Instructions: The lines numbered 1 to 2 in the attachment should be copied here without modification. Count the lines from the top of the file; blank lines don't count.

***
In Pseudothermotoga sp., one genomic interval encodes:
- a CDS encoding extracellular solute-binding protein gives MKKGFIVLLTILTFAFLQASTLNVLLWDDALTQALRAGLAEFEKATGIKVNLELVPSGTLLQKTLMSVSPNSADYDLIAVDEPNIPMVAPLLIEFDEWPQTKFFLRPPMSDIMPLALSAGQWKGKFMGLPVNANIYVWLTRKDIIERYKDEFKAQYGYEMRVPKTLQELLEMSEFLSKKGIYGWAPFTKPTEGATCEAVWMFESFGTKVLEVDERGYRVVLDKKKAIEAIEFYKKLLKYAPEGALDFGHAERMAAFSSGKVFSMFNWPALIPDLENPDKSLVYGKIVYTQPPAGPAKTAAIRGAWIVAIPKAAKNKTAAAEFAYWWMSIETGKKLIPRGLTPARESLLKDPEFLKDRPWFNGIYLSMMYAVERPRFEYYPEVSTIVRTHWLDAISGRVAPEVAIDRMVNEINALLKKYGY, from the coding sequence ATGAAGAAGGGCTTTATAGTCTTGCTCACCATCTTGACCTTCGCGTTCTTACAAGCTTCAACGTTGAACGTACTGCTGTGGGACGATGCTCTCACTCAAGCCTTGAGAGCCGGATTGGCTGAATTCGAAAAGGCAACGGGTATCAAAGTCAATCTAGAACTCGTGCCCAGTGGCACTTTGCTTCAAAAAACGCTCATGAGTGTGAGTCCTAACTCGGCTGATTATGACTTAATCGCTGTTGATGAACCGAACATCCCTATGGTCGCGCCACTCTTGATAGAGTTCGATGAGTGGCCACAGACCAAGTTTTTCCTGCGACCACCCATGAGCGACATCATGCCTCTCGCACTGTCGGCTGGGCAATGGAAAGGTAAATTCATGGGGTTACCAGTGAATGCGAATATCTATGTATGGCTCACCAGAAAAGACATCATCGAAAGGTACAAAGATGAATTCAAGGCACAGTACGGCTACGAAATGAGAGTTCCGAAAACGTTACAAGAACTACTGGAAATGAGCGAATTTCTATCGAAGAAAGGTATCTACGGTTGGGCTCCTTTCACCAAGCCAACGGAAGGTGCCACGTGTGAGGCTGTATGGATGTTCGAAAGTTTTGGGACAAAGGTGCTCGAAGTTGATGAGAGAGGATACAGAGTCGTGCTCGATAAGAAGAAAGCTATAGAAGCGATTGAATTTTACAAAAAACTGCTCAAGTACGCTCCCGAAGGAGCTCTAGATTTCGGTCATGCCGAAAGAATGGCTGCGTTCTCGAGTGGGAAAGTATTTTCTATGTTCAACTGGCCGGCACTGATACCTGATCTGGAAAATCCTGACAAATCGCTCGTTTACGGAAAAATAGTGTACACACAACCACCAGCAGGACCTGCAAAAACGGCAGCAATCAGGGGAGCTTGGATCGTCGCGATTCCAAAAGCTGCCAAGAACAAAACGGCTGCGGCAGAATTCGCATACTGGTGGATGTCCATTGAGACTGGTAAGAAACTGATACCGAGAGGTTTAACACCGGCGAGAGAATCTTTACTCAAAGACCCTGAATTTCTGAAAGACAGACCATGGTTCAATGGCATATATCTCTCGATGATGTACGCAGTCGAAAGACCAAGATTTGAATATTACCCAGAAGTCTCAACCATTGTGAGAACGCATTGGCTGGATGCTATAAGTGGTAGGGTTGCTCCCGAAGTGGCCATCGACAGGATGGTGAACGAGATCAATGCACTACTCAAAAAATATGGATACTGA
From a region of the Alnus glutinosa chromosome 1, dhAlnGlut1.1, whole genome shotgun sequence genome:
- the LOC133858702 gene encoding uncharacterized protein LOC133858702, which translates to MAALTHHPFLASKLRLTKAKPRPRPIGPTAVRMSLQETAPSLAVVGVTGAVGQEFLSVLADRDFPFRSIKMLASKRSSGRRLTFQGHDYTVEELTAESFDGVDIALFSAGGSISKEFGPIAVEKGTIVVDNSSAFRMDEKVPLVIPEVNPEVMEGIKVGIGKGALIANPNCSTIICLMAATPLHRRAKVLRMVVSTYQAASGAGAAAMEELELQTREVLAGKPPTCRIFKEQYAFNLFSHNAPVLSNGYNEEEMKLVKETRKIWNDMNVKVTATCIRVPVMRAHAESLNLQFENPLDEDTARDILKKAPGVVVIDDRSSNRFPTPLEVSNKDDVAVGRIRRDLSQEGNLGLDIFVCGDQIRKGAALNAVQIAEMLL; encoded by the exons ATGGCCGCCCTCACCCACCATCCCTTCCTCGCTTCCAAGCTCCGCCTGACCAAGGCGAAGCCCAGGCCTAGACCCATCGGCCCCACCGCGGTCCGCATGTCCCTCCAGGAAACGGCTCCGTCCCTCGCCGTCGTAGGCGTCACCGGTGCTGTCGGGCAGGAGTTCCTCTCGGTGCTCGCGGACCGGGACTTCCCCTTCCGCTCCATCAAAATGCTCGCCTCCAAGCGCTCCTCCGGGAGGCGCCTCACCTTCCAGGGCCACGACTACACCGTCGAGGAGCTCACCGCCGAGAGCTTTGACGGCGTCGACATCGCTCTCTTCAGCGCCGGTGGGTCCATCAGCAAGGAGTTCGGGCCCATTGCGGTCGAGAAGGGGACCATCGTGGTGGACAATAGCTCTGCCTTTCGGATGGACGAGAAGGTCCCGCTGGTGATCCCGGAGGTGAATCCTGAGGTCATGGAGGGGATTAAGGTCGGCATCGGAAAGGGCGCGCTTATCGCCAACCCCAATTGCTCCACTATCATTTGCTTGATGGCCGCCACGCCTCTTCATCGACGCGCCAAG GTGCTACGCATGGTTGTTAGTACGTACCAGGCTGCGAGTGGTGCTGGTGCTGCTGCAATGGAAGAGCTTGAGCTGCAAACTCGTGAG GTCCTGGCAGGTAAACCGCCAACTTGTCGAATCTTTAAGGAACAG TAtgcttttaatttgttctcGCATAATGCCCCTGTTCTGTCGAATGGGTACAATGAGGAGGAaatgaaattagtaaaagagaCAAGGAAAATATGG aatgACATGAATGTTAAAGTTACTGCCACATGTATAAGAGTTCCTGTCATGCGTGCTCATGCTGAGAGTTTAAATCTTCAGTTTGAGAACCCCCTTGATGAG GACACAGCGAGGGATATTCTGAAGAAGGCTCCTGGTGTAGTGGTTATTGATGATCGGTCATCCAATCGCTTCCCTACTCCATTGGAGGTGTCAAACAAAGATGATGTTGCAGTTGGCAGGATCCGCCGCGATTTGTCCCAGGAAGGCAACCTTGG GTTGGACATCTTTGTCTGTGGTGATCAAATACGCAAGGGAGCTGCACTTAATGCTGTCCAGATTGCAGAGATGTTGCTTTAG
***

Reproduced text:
In Pseudothermotoga sp., one genomic interval encodes:
- a CDS encoding extracellular solute-binding protein gives MKKGFIVLLTILTFAFLQASTLNVLLWDDALTQALRAGLAEFEKATGIKVNLELVPSGTLLQKTLMSVSPNSADYDLIAVDEPNIPMVAPLLIEFDEWPQTKFFLRPPMSDIMPLALSAGQWKGKFMGLPVNANIYVWLTRKDIIERYKDEFKAQYGYEMRVPKTLQELLEMSEFLSKKGIYGWAPFTKPTEGATCEAVWMFESFGTKVLEVDERGYRVVLDKKKAIEAIEFYKKLLKYAPEGALDFGHAERMAAFSSGKVFSMFNWPALIPDLENPDKSLVYGKIVYTQPPAGPAKTAAIRGAWIVAIPKAAKNKTAAAEFAYWWMSIETGKKLIPRGLTPARESLLKDPEFLKDRPWFNGIYLSMMYAVERPRFEYYPEVSTIVRTHWLDAISGRVAPEVAIDRMVNEINALLKKYGY, from the coding sequence ATGAAGAAGGGCTTTATAGTCTTGCTCACCATCTTGACCTTCGCGTTCTTACAAGCTTCAACGTTGAACGTACTGCTGTGGGACGATGCTCTCACTCAAGCCTTGAGAGCCGGATTGGCTGAATTCGAAAAGGCAACGGGTATCAAAGTCAATCTAGAACTCGTGCCCAGTGGCACTTTGCTTCAAAAAACGCTCATGAGTGTGAGTCCTAACTCGGCTGATTATGACTTAATCGCTGTTGATGAACCGAACATCCCTATGGTCGCGCCACTCTTGATAGAGTTCGATGAGTGGCCACAGACCAAGTTTTTCCTGCGACCACCCATGAGCGACATCATGCCTCTCGCACTGTCGGCTGGGCAATGGAAAGGTAAATTCATGGGGTTACCAGTGAATGCGAATATCTATGTATGGCTCACCAGAAAAGACATCATCGAAAGGTACAAAGATGAATTCAAGGCACAGTACGGCTACGAAATGAGAGTTCCGAAAACGTTACAAGAACTACTGGAAATGAGCGAATTTCTATCGAAGAAAGGTATCTACGGTTGGGCTCCTTTCACCAAGCCAACGGAAGGTGCCACGTGTGAGGCTGTATGGATGTTCGAAAGTTTTGGGACAAAGGTGCTCGAAGTTGATGAGAGAGGATACAGAGTCGTGCTCGATAAGAAGAAAGCTATAGAAGCGATTGAATTTTACAAAAAACTGCTCAAGTACGCTCCCGAAGGAGCTCTAGATTTCGGTCATGCCGAAAGAATGGCTGCGTTCTCGAGTGGGAAAGTATTTTCTATGTTCAACTGGCCGGCACTGATACCTGATCTGGAAAATCCTGACAAATCGCTCGTTTACGGAAAAATAGTGTACACACAACCACCAGCAGGACCTGCAAAAACGGCAGCAATCAGGGGAGCTTGGATCGTCGCGATTCCAAAAGCTGCCAAGAACAAAACGGCTGCGGCAGAATTCGCATACTGGTGGATGTCCATTGAGACTGGTAAGAAACTGATACCGAGAGGTTTAACACCGGCGAGAGAATCTTTACTCAAAGACCCTGAATTTCTGAAAGACAGACCATGGTTCAATGGCATATATCTCTCGATGATGTACGCAGTCGAAAGACCAAGATTTGAATATTACCCAGAAGTCTCAACCATTGTGAGAACGCATTGGCTGGATGCTATAAGTGGTAGGGTTGCTCCCGAAGTGGCCATCGACAGGATGGTGAACGAGATCAATGCACTACTCAAAAAATATGGATACTGA